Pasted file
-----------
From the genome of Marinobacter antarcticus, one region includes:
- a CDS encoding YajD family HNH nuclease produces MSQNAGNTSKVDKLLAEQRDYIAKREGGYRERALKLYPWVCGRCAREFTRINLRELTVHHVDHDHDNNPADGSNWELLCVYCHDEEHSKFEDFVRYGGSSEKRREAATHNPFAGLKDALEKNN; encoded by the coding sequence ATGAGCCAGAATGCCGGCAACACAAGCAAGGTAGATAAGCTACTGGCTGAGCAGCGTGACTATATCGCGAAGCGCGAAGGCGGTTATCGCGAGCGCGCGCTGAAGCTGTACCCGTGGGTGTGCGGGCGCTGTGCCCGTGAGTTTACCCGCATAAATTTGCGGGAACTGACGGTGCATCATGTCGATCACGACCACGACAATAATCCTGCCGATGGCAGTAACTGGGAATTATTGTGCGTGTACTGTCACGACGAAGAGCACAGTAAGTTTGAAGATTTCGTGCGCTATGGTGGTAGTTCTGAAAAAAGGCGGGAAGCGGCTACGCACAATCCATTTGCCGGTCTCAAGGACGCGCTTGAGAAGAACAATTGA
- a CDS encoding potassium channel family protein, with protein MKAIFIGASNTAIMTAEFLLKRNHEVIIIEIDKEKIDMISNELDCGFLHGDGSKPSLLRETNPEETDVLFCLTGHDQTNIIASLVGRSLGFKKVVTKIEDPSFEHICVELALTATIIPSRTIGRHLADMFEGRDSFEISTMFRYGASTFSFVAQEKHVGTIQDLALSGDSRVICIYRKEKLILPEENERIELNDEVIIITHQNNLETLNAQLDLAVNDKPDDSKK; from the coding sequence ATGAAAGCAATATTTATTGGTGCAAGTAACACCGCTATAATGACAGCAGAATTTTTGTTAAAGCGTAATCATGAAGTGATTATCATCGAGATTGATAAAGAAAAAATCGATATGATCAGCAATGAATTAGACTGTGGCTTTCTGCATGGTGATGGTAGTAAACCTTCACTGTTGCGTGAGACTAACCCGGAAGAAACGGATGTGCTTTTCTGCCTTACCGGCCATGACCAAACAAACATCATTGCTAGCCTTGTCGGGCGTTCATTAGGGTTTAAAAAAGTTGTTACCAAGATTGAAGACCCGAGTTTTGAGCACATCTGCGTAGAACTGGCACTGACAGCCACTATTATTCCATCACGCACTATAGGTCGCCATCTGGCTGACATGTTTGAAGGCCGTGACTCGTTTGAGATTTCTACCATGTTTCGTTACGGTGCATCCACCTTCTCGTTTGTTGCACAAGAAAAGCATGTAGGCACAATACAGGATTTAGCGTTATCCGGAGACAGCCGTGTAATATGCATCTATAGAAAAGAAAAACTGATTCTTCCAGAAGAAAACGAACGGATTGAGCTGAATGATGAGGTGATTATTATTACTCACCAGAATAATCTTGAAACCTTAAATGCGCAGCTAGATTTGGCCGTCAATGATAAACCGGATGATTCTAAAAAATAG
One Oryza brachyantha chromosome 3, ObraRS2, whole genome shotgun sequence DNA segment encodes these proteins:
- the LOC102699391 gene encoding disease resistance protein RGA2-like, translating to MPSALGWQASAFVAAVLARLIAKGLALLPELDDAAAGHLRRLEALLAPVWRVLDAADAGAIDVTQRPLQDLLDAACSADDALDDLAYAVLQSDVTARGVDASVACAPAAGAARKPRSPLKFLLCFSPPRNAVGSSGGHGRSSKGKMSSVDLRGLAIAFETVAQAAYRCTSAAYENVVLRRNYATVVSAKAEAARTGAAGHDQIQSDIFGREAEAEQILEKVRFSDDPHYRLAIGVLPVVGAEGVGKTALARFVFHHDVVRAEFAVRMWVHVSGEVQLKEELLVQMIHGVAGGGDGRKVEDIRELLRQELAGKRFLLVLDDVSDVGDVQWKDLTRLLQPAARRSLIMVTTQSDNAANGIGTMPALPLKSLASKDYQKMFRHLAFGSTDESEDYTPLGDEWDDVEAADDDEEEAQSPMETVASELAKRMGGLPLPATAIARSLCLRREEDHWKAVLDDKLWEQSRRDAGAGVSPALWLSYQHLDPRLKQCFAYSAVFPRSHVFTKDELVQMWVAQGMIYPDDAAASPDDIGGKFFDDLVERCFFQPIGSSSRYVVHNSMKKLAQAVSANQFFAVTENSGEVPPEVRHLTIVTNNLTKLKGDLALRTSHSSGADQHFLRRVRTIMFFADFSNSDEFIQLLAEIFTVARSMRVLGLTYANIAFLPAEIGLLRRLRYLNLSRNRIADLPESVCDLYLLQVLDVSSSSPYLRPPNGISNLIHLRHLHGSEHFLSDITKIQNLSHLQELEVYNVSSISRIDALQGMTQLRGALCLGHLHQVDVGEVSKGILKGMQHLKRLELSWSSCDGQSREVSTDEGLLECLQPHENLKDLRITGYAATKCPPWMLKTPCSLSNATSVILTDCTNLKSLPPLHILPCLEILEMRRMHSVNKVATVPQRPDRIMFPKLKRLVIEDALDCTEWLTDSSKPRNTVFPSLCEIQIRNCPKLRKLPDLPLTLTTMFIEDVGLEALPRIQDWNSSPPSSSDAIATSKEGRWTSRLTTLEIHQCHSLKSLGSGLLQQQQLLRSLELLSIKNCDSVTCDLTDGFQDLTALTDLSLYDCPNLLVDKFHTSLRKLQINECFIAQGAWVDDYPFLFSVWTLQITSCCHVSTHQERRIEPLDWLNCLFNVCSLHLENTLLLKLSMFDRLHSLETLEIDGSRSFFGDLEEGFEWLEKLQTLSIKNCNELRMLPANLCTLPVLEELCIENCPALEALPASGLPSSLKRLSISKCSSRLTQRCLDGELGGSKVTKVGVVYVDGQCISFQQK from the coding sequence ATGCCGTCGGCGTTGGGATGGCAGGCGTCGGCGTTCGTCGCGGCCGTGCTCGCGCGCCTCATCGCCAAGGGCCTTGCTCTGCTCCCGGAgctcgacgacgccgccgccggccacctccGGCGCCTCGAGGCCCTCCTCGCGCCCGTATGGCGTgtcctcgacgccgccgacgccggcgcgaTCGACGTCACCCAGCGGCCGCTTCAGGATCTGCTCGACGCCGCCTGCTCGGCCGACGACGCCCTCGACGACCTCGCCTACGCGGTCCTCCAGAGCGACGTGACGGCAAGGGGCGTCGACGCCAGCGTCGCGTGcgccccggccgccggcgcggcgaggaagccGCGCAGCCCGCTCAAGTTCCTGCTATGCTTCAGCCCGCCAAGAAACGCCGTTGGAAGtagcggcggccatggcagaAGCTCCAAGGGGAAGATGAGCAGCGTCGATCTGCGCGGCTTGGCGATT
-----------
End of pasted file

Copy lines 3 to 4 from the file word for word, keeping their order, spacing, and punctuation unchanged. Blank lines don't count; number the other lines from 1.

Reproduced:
- a CDS encoding potassium channel family protein, with protein MKAIFIGASNTAIMTAEFLLKRNHEVIIIEIDKEKIDMISNELDCGFLHGDGSKPSLLRETNPEETDVLFCLTGHDQTNIIASLVGRSLGFKKVVTKIEDPSFEHICVELALTATIIPSRTIGRHLADMFEGRDSFEISTMFRYGASTFSFVAQEKHVGTIQDLALSGDSRVICIYRKEKLILPEENERIELNDEVIIITHQNNLETLNAQLDLAVNDKPDDSKK; from the coding sequence ATGAAAGCAATATTTATTGGTGCAAGTAACACCGCTATAATGACAGCAGAATTTTTGTTAAAGCGTAATCATGAAGTGATTATCATCGAGATTGATAAAGAAAAAATCGATATGATCAGCAATGAATTAGACTGTGGCTTTCTGCATGGTGATGGTAGTAAACCTTCACTGTTGCGTGAGACTAACCCGGAAGAAACGGATGTGCTTTTCTGCCTTACCGGCCATGACCAAACAAACATCATTGCTAGCCTTGTCGGGCGTTCATTAGGGTTTAAAAAAGTTGTTACCAAGATTGAAGACCCGAGTTTTGAGCACATCTGCGTAGAACTGGCACTGACAGCCACTATTATTCCATCACGCACTATAGGTCGCCATCTGGCTGACATGTTTGAAGGCCGTGACTCGTTTGAGATTTCTACCATGTTTCGTTACGGTGCATCCACCTTCTCGTTTGTTGCACAAGAAAAGCATGTAGGCACAATACAGGATTTAGCGTTATCCGGAGACAGCCGTGTAATATGCATCTATAGAAAAGAAAAACTGATTCTTCCAGAAGAAAACGAACGGATTGAGCTGAATGATGAGGTGATTATTATTACTCACCAGAATAATCTTGAAACCTTAAATGCGCAGCTAGATTTGGCCGTCAATGATAAACCGGATGATTCTAAAAAATAG
One Oryza brachyantha chromosome 3, ObraRS2, whole genome shotgun sequence DNA segment encodes these proteins: